I reached out to HOPE’s Board Chair Scott Bickford by email to talk about these complaints and other issues. He said he couldn’t talk because the complaints are confidential, but he said the Board is “treating these matters with the seriousness that they deserve.”
Former employee Dana Lemire says the problems at HOPE for New Hampshire have been building for a long time.
Lemire now runs a recovery house in Manchester. He says when he began working at HOPE in November of 2015, he wondered how all these new centers would stay afloat.
“Way, way over their heads – no business plan, no strategic plan, no forward thinking capitalization plan – how are we going to do this," Lemire said. "To launch something and then try to figure out how you are going to fund it is usually in the business world a formula for failure.”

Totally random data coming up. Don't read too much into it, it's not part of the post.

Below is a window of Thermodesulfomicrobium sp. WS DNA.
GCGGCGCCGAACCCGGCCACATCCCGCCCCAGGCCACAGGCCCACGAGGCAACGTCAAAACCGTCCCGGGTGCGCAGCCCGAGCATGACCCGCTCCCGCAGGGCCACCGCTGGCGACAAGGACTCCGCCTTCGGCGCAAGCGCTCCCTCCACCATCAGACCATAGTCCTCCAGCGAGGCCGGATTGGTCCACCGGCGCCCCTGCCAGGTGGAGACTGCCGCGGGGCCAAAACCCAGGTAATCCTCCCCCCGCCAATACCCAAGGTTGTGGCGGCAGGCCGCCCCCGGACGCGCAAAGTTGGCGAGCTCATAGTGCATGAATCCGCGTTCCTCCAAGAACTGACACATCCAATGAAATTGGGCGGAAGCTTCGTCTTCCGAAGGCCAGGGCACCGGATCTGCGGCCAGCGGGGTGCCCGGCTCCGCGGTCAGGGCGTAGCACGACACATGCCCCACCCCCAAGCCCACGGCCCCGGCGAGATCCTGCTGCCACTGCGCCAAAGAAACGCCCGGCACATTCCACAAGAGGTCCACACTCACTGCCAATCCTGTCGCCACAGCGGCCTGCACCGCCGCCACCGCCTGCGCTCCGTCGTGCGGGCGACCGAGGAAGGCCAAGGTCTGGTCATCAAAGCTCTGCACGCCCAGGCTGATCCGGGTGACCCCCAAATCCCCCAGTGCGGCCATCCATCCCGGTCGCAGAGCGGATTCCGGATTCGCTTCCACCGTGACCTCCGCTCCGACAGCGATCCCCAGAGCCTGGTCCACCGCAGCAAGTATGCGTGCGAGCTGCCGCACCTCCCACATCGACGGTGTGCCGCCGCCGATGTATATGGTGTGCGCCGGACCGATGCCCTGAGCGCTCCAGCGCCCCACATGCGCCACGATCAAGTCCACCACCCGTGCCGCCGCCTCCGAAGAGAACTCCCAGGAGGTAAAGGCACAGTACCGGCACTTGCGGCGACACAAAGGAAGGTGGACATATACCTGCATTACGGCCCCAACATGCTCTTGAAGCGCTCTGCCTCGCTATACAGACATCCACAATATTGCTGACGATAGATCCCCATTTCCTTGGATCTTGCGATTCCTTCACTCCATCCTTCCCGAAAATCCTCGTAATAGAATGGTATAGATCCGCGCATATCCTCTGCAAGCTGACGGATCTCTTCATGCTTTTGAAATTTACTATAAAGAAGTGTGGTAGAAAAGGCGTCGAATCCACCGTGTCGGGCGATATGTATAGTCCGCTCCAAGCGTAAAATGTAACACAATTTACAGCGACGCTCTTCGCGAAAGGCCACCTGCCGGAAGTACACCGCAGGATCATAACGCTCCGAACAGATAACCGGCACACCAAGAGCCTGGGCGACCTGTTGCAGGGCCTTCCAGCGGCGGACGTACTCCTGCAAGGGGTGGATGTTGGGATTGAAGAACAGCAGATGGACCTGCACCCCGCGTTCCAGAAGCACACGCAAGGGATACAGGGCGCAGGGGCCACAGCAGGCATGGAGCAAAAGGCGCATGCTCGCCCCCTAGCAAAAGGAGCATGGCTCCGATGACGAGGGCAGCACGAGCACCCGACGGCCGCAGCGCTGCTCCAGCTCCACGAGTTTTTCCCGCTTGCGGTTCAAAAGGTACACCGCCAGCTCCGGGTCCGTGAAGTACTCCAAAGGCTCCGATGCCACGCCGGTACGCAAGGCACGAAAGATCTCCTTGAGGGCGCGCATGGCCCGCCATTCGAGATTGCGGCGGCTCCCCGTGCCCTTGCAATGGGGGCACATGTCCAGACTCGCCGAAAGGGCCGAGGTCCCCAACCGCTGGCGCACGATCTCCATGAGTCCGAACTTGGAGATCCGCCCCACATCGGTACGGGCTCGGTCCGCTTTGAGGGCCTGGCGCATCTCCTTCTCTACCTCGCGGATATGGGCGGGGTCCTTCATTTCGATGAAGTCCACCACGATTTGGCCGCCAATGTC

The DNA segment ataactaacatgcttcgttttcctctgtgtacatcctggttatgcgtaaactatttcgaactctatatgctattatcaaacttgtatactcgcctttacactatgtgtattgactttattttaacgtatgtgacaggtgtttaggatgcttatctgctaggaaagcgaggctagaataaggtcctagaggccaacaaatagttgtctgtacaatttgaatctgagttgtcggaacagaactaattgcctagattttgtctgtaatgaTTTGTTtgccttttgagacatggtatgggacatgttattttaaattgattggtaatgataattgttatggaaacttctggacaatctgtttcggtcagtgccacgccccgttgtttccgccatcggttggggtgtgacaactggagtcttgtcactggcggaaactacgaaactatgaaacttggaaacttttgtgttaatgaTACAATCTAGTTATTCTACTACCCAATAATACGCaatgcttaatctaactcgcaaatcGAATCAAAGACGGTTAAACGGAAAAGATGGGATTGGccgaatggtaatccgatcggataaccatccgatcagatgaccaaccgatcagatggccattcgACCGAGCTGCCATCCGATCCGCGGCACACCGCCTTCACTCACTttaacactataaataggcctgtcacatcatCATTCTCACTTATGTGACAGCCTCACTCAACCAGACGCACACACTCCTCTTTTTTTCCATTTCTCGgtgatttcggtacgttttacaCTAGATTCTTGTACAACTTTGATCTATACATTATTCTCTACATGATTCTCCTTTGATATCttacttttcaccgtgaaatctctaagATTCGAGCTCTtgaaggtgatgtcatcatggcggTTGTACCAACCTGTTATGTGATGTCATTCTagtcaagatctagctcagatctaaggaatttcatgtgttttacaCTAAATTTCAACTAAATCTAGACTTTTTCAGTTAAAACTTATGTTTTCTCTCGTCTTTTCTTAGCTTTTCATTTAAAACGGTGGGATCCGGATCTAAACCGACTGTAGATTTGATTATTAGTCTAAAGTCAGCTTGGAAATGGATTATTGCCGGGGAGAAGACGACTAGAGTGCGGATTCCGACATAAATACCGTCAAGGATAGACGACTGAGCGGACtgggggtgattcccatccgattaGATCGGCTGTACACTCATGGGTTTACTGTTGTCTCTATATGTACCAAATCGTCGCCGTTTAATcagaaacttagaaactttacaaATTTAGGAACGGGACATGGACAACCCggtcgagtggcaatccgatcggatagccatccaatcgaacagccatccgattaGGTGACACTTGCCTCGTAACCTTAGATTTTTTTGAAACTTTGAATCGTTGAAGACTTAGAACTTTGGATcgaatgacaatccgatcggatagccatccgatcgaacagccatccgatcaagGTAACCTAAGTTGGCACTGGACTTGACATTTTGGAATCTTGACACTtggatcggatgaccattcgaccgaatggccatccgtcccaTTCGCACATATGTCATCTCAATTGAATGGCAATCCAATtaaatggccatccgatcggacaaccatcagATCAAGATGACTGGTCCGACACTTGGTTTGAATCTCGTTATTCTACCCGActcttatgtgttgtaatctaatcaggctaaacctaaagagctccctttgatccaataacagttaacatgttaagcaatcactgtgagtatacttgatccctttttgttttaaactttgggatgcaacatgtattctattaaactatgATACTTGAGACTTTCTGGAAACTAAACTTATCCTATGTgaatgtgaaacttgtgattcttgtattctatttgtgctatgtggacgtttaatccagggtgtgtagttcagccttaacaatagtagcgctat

Lemire says the organization meant well but just couldn’t deliver.
Former employees told me that some people in recovery have even stopped going to the centers because they feel unsafe.
So far the state has received at least four complaints from former HOPE employees. Officials at DHHS declined to speak on tape about the organization. But a spokesman told me that the department “takes its oversight responsibilities very seriously and is responding accordingly.”
*Editor's note: This story has been amended to remove a reference to HOPE for New Hampshire receiving more state money than any other recovery provider. The organization has received close to $500,000 in state contracts over the past year.